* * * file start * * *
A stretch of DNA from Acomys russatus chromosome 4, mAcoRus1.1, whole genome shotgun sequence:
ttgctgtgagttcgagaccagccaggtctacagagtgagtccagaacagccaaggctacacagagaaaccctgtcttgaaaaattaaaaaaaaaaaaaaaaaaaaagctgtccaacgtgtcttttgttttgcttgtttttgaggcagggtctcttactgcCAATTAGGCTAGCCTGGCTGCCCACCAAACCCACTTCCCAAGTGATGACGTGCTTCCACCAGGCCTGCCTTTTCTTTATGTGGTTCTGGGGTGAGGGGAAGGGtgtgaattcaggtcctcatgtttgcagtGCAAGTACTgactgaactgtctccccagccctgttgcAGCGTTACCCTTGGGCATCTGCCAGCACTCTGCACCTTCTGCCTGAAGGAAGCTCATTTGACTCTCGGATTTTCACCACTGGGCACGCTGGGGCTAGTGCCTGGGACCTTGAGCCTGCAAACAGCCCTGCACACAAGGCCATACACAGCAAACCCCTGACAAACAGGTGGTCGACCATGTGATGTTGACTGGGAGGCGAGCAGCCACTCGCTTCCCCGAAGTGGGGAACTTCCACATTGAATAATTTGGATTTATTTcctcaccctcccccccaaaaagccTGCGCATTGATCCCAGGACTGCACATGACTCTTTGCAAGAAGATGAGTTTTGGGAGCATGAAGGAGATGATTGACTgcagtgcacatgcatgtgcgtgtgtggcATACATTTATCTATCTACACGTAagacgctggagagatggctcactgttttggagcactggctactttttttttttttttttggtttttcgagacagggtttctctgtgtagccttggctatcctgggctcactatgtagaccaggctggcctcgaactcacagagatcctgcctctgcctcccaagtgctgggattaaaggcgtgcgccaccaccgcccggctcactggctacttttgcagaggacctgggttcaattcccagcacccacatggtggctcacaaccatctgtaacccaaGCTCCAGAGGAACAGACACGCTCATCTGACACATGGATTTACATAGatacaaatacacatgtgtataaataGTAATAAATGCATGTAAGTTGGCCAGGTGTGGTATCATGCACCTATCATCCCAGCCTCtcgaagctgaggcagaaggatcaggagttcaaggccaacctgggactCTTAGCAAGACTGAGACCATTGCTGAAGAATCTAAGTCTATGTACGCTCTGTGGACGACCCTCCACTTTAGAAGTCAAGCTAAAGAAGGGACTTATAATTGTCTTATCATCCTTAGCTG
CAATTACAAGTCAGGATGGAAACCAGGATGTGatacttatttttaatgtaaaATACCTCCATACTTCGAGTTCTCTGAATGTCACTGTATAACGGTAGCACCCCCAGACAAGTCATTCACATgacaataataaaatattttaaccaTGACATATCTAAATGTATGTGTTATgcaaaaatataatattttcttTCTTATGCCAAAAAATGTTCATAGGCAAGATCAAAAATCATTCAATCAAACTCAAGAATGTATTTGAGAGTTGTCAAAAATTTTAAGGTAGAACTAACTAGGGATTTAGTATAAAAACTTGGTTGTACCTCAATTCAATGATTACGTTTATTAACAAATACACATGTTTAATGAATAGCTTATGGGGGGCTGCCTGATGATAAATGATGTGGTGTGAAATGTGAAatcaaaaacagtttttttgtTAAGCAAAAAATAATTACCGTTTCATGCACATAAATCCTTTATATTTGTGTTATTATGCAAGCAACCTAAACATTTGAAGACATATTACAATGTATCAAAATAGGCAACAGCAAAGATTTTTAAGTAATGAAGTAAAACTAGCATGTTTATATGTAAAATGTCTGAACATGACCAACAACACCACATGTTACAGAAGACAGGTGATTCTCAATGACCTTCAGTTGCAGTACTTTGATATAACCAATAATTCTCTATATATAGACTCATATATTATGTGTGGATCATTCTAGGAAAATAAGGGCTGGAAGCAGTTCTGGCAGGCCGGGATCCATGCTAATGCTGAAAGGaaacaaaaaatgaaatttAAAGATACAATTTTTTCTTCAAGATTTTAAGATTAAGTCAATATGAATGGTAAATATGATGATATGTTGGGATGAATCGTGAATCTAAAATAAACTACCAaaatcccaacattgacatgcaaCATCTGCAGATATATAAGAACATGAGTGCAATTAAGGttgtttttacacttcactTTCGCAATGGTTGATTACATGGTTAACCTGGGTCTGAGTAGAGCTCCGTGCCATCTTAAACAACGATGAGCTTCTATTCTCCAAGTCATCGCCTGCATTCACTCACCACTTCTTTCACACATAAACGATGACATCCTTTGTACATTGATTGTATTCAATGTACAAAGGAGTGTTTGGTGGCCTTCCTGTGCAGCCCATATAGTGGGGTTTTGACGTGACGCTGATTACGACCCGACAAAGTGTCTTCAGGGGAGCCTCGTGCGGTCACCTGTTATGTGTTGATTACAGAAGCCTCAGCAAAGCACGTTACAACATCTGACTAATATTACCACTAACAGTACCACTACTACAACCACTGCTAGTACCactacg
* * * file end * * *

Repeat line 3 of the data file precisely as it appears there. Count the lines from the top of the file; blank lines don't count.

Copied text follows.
CAATTACAAGTCAGGATGGAAACCAGGATGTGatacttatttttaatgtaaaATACCTCCATACTTCGAGTTCTCTGAATGTCACTGTATAACGGTAGCACCCCCAGACAAGTCATTCACATgacaataataaaatattttaaccaTGACATATCTAAATGTATGTGTTATgcaaaaatataatattttcttTCTTATGCCAAAAAATGTTCATAGGCAAGATCAAAAATCATTCAATCAAACTCAAGAATGTATTTGAGAGTTGTCAAAAATTTTAAGGTAGAACTAACTAGGGATTTAGTATAAAAACTTGGTTGTACCTCAATTCAATGATTACGTTTATTAACAAATACACATGTTTAATGAATAGCTTATGGGGGGCTGCCTGATGATAAATGATGTGGTGTGAAATGTGAAatcaaaaacagtttttttgtTAAGCAAAAAATAATTACCGTTTCATGCACATAAATCCTTTATATTTGTGTTATTATGCAAGCAACCTAAACATTTGAAGACATATTACAATGTATCAAAATAGGCAACAGCAAAGATTTTTAAGTAATGAAGTAAAACTAGCATGTTTATATGTAAAATGTCTGAACATGACCAACAACACCACATGTTACAGAAGACAGGTGATTCTCAATGACCTTCAGTTGCAGTACTTTGATATAACCAATAATTCTCTATATATAGACTCATATATTATGTGTGGATCATTCTAGGAAAATAAGGGCTGGAAGCAGTTCTGGCAGGCCGGGATCCATGCTAATGCTGAAAGGaaacaaaaaatgaaatttAAAGATACAATTTTTTCTTCAAGATTTTAAGATTAAGTCAATATGAATGGTAAATATGATGATATGTTGGGATGAATCGTGAATCTAAAATAAACTACCAaaatcccaacattgacatgcaaCATCTGCAGATATATAAGAACATGAGTGCAATTAAGGttgtttttacacttcactTTCGCAATGGTTGATTACATGGTTAACCTGGGTCTGAGTAGAGCTCCGTGCCATCTTAAACAACGATGAGCTTCTATTCTCCAAGTCATCGCCTGCATTCACTCACCACTTCTTTCACACATAAACGATGACATCCTTTGTACATTGATTGTATTCAATGTACAAAGGAGTGTTTGGTGGCCTTCCTGTGCAGCCCATATAGTGGGGTTTTGACGTGACGCTGATTACGACCCGACAAAGTGTCTTCAGGGGAGCCTCGTGCGGTCACCTGTTATGTGTTGATTACAGAAGCCTCAGCAAAGCACGTTACAACATCTGACTAATATTACCACTAACAGTACCACTACTACAACCACTGCTAGTACCactacg